We’re in the second week of May, the year ends in an odd number and everyone who is anyone in the art world is en route to the opening of the Venice Biennale. No matter that this international art exhibition will run until November, it is this week, this VIP week, that everyone wants to attend; curators, artists, performers, gallerists, collectors, critics, dedicated art lovers, groupies and a few excitable tourists who got caught up in the fray. Everyone except, of course, those in the know who go in late September or early October, when the heat of the Italian summer has mellowed, when European schools have started, when holidaymakers have disappeared from gelato queues, when hotel prices plunge, when cruise ships pass less frequently through the narrow strait of the Giudecca Canal. Actually yes, go out of season when maybe, just maybe, you find yourself alone in a dim church looking at a varnished Tintoretto, the Venetian master easily forgotten in the onslaught of contemporary art that fills the 117 small islands of Venice for seven months.
The first Biennale opened in 1895 and it included 516 artists, of which 188 were Italian and the rest were either invited by the organisers or selected by a jury based on submissions. In that year, 224 000 people visited the show in the Giardini (a formal if now slightly shabby French garden set up by Napoleon in 1797), making the Biennale a significant tourist attraction. In 1907, Belgium negotiated to build a permanent pavilion next to the main exhibition hall in the Giardini, followed by Hungary, Germany and Britain in 1909 and other nations, mostly European, after that. In 1930, the USA built a Palladian pavilion in the Giardini and later, as the garden filled up, a disused shipyard, the Arsenale, became the main secondary venue.
Today pavilions of newcomers and collateral events are dotted all around Venice, wherever spaces or palazzos can be rented or leased. While it is not a commercial event – sales of any kind were banned in 1968 – galleries and collectors are often financially involved in the logistics of shipping and mounting art, a smart move given that inclusion in the Venice Biennale is a huge deal on any artist’s résumé. Apart from the art in the national pavilions – some 90 countries are represented in 2019 – there is always a main exhibition curated by the Biennale director. This year it’s Ralph Rugoff, director of the Hayward Gallery in London, and he selected 79 artists, including South Africans Zanele Muholi and Kemang Wa Lehulere, who have engaged the headline theme ‘May you live in interesting times’.
Besides Egypt, the only African country to have a pavilion in the Giardini since 1938, Africa has been largely missing from Venice. Granted, in 1922 an exhibition of traditional African sculpture was held, but this displayed the ‘primitivism’ of African art as inspirational fodder for modernism’s obsession with exotic cultures, as seen in the work of the Cubists, the Futurists, Modigliani, Gauguin and many others. A 2001 show entitled Authentic / Ex-centric: Conceptualism in Contemporary African Art made a first attempt to represent contemporary art in Africa and this was followed in 2007 by a commissioned ‘African’ pavilion, though it proved far from adequate for representing the diversity of an entire continent. Zimbabwe, Côte d’Ivoire, Angola, Mozambique, Nigeria, Tunisia, and this year Madagascar and Algeria, have all inaugurated pavilions over the past decade.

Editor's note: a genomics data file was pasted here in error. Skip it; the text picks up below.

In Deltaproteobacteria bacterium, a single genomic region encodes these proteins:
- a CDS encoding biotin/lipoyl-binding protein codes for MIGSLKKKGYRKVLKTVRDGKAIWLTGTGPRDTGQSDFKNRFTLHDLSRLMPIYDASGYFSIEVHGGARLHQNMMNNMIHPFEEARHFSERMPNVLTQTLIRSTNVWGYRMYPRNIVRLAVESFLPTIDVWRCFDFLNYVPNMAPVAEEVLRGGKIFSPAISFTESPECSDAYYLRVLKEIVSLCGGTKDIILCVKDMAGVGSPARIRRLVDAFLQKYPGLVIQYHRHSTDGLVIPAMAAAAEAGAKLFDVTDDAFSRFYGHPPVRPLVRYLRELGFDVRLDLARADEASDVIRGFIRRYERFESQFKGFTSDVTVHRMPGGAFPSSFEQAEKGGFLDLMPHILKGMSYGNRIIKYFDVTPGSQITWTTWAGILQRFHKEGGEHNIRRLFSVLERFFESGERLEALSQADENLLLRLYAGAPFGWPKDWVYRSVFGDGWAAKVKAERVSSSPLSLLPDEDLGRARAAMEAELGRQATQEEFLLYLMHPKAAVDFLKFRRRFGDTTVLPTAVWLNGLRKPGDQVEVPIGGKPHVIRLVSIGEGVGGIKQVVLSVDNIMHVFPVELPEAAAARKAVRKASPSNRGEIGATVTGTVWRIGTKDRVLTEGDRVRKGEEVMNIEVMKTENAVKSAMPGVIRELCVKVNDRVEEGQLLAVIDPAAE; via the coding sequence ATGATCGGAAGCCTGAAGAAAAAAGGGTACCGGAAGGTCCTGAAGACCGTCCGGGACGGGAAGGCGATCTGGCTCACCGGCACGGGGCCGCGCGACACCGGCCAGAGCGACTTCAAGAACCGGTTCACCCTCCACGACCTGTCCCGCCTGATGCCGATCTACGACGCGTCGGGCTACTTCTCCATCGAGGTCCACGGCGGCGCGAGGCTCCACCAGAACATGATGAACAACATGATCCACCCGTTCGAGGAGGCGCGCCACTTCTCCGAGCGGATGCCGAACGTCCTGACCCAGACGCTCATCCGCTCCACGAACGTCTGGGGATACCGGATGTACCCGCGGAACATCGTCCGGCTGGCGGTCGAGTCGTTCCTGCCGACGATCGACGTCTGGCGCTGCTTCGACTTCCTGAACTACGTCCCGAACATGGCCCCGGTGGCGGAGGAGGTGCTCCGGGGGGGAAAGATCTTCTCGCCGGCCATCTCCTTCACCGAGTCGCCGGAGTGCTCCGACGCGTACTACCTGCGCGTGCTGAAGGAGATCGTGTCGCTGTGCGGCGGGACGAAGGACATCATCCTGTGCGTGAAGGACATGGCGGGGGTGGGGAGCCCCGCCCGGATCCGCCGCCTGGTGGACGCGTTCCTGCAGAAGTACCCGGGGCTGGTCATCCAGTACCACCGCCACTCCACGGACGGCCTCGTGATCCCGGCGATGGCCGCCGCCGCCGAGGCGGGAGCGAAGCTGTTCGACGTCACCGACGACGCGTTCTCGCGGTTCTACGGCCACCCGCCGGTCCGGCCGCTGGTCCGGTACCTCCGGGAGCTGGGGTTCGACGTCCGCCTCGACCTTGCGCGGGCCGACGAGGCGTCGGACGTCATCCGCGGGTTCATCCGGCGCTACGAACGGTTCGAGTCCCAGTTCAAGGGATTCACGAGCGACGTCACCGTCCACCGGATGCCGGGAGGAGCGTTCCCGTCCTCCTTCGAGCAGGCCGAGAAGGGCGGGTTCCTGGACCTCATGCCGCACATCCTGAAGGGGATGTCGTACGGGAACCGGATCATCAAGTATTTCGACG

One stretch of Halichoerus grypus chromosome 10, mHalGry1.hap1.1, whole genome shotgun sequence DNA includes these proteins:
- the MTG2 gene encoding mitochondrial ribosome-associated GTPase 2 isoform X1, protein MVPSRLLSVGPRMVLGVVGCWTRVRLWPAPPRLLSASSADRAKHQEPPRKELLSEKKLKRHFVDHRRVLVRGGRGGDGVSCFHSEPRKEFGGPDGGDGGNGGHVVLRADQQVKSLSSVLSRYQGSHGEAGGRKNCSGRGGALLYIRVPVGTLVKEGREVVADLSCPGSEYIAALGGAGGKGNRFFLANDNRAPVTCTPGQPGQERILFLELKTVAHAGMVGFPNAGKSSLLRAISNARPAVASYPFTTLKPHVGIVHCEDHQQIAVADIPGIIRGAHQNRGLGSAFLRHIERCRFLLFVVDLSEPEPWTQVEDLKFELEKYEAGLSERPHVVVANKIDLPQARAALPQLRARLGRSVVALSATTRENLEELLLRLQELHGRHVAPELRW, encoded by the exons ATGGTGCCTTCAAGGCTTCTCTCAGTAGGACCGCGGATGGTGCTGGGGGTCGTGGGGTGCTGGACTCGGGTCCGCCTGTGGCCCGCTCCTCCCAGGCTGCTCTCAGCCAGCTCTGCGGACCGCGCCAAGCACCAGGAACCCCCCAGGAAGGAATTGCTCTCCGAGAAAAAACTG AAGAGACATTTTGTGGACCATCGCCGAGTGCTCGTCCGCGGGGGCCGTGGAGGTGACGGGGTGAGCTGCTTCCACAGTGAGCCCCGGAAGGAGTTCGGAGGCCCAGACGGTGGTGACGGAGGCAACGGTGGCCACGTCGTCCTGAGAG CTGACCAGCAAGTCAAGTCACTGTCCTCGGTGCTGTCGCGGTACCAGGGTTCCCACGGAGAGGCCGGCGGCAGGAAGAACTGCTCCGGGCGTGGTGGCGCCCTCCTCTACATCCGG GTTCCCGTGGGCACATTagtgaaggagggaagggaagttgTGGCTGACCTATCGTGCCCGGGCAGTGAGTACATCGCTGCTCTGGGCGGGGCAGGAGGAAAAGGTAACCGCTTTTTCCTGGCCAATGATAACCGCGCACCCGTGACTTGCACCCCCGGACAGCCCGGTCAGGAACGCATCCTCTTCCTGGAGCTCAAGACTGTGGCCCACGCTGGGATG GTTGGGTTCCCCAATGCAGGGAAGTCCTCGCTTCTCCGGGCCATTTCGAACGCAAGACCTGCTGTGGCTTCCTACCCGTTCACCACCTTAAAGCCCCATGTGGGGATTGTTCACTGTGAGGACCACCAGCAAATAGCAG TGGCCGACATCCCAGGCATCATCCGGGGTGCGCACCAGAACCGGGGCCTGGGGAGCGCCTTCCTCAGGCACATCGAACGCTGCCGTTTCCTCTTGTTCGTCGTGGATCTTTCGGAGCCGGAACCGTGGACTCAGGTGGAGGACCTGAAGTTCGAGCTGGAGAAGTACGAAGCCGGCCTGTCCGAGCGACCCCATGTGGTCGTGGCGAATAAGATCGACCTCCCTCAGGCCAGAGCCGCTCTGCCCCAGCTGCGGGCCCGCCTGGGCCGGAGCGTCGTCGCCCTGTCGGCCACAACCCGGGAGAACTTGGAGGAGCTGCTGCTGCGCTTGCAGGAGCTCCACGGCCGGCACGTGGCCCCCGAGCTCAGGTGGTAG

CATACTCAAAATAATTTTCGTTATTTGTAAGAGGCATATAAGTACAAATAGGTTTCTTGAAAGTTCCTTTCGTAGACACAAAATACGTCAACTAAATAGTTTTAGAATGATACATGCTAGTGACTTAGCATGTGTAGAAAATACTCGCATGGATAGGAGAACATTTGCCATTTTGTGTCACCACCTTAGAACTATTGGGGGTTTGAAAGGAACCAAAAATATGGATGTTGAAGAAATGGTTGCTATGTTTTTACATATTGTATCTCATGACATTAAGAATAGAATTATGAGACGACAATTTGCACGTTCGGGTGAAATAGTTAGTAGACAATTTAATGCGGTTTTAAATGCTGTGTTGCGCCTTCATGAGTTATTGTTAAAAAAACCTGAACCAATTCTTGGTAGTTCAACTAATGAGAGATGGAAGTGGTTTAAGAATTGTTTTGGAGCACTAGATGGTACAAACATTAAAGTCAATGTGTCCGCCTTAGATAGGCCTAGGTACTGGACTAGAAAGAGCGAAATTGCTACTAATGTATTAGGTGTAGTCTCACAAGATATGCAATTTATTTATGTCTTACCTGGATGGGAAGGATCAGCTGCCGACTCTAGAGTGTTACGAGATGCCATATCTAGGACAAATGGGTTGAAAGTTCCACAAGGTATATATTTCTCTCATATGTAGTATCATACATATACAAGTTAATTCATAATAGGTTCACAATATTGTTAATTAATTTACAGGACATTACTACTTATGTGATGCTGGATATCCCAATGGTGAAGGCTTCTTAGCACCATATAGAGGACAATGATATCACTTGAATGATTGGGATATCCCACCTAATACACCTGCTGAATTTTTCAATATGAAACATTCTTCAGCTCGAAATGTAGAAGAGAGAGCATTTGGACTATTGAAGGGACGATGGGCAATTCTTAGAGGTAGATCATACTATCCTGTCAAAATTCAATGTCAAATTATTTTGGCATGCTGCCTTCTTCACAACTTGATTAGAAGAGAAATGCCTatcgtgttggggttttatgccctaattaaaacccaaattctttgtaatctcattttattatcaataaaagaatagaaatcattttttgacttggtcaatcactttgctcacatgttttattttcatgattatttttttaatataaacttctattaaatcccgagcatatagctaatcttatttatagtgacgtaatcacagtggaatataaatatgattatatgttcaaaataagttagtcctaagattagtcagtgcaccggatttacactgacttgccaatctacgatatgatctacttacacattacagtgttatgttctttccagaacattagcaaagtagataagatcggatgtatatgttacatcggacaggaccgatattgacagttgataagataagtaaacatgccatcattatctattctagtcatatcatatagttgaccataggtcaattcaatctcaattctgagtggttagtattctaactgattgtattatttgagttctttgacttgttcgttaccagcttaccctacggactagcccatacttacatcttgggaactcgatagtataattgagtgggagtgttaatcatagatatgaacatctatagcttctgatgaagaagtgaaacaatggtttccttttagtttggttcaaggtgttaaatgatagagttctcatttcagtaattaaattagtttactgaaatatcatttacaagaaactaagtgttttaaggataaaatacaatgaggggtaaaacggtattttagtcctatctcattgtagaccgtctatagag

South Africa participated in the Biennale in 1950, 1966 and 1968 (with works by Lucas Sithole and tapestries from Rorke’s Drift Art Centre), but was then absent until 1993 because of the cultural boycott. This year, University of Cape Town academics and curators Nkule Mabaso and Nomusa Makhubu staged The Stronger We Become in reference to British singer Labi Siffre’s 1987 hit ‘(Something Inside) So Strong’, which became an anthem against apartheid South Africa. They have chosen Mawande Ka Zenzile’s cow dung and oil canvases, a video by Tracey Rose and a dimmed large-scale installation of wet clay and ritual objects by Dineo Seshee Bopape.
One of the most talked-about pavilions this year is Ghana’s first entry to the Biennale. Star architect David Adjaye (born in Tanzania to Ghanaian parents and now a British national) has challenged the idea of the neutral white-cube art space by designing a gorgeously sinuous series of spaces in the texture and ochre colour of African soil. In the first space, a huge gold bottle-top wall-hanging by El Anatsui invokes the country’s historical wealth and spectacularly announces Ghana’s participation in the international cultural world. Anatsui is joined, among others, by diasporic artists John Akomfrah and Lynette Yiadom-Boakye (both British nationals of Ghanaian descent), inadvertently raising questions about the rather anachronistic notion of ‘national’ pavilions in a world where so many people have multiple affiliations. The pavilion is partly funded by the Ghanaian Government and represents a moment of “narrative-building”
according to its curator – undoubtedly a move away from the post-
colonial towards what President Nana Akufo-Addo called in his presidential manifesto “Ghana Beyond Aid”.
One could go on about the serendipitous discovery of Mongolian throat singers in a small pavilion in a back lane close to the Giardini, about the opera performed by sunbathers on a fake beach that grows increasingly hostile (Lithuania won best pavilion for this), or the magnificent retrospective of Belgian painter Luc Tuymans in the Palazzo Grassi, the kitsch campness of Russia’s overfull pavilion or the brilliance of Zanele’s huge self-portraits dominating the exhibition in the Giardini.
Or one could have another Aperol while eyeing the lavish yachts that dot the Adriatic Sea, resting tired feet and preparing for another art-filled day ahead.